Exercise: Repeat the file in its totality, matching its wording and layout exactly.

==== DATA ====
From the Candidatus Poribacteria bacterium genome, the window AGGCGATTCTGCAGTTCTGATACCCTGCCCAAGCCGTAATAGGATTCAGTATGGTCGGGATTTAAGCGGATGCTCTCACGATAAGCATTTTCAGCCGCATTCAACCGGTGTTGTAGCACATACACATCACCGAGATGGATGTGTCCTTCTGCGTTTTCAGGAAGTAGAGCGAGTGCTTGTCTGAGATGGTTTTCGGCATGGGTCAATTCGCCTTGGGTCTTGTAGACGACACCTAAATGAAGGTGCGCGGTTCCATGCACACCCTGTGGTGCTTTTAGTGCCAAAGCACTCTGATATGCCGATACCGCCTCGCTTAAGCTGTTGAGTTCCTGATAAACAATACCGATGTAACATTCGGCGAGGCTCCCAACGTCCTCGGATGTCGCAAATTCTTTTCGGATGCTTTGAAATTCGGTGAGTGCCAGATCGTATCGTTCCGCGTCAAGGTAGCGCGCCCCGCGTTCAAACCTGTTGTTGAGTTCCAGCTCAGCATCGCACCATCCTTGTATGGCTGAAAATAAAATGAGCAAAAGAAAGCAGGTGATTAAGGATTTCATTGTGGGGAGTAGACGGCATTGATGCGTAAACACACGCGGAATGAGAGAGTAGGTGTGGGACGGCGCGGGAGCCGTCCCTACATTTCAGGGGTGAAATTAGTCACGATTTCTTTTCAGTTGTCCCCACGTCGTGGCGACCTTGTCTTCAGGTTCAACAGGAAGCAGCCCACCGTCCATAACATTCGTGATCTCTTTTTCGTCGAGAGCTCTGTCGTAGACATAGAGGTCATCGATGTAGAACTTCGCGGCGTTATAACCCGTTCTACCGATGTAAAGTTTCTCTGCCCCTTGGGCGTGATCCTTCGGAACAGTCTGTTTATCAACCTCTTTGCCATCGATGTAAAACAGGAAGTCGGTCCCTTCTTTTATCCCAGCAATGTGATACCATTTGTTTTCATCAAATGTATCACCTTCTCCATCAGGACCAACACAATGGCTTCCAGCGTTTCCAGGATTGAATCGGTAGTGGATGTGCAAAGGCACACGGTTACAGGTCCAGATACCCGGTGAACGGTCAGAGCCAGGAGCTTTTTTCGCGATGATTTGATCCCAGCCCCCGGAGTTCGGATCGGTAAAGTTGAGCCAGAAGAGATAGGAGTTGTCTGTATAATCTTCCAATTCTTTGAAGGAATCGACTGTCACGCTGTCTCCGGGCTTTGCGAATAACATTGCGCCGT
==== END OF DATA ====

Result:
From the Candidatus Poribacteria bacterium genome, the window AGGCGATTCTGCAGTTCTGATACCCTGCCCAAGCCGTAATAGGATTCAGTATGGTCGGGATTTAAGCGGATGCTCTCACGATAAGCATTTTCAGCCGCATTCAACCGGTGTTGTAGCACATACACATCACCGAGATGGATGTGTCCTTCTGCGTTTTCAGGAAGTAGAGCGAGTGCTTGTCTGAGATGGTTTTCGGCATGGGTCAATTCGCCTTGGGTCTTGTAGACGACACCTAAATGAAGGTGCGCGGTTCCATGCACACCCTGTGGTGCTTTTAGTGCCAAAGCACTCTGATATGCCGATACCGCCTCGCTTAAGCTGTTGAGTTCCTGATAAACAATACCGATGTAACATTCGGCGAGGCTCCCAACGTCCTCGGATGTCGCAAATTCTTTTCGGATGCTTTGAAATTCGGTGAGTGCCAGATCGTATCGTTCCGCGTCAAGGTAGCGCGCCCCGCGTTCAAACCTGTTGTTGAGTTCCAGCTCAGCATCGCACCATCCTTGTATGGCTGAAAATAAAATGAGCAAAAGAAAGCAGGTGATTAAGGATTTCATTGTGGGGAGTAGACGGCATTGATGCGTAAACACACGCGGAATGAGAGAGTAGGTGTGGGACGGCGCGGGAGCCGTCCCTACATTTCAGGGGTGAAATTAGTCACGATTTCTTTTCAGTTGTCCCCACGTCGTGGCGACCTTGTCTTCAGGTTCAACAGGAAGCAGCCCACCGTCCATAACATTCGTGATCTCTTTTTCGTCGAGAGCTCTGTCGTAGACATAGAGGTCATCGATGTAGAACTTCGCGGCGTTATAACCCGTTCTACCGATGTAAAGTTTCTCTGCCCCTTGGGCGTGATCCTTCGGAACAGTCTGTTTATCAACCTCTTTGCCATCGATGTAAAACAGGAAGTCGGTCCCTTCTTTTATCCCAGCAATGTGATACCATTTGTTTTCATCAAATGTATCACCTTCTCCATCAGGACCAACACAATGGCTTCCAGCGTTTCCAGGATTGAATCGGTAGTGGATGTGCAAAGGCACACGGTTACAGGTCCAGATACCCGGTGAACGGTCAGAGCCAGGAGCTTTTTTCGCGATGATTTGATCCCAGCCCCCGGAGTTCGGATCGGTAAAGTTGAGCCAGAAGAGATAGGAGTTGTCTGTATAATCTTCCAATTCTTTGAAGGAATCGACTGTCACGCTGTCTCCGGGCTTTGCGAATAACATTGCGCCGT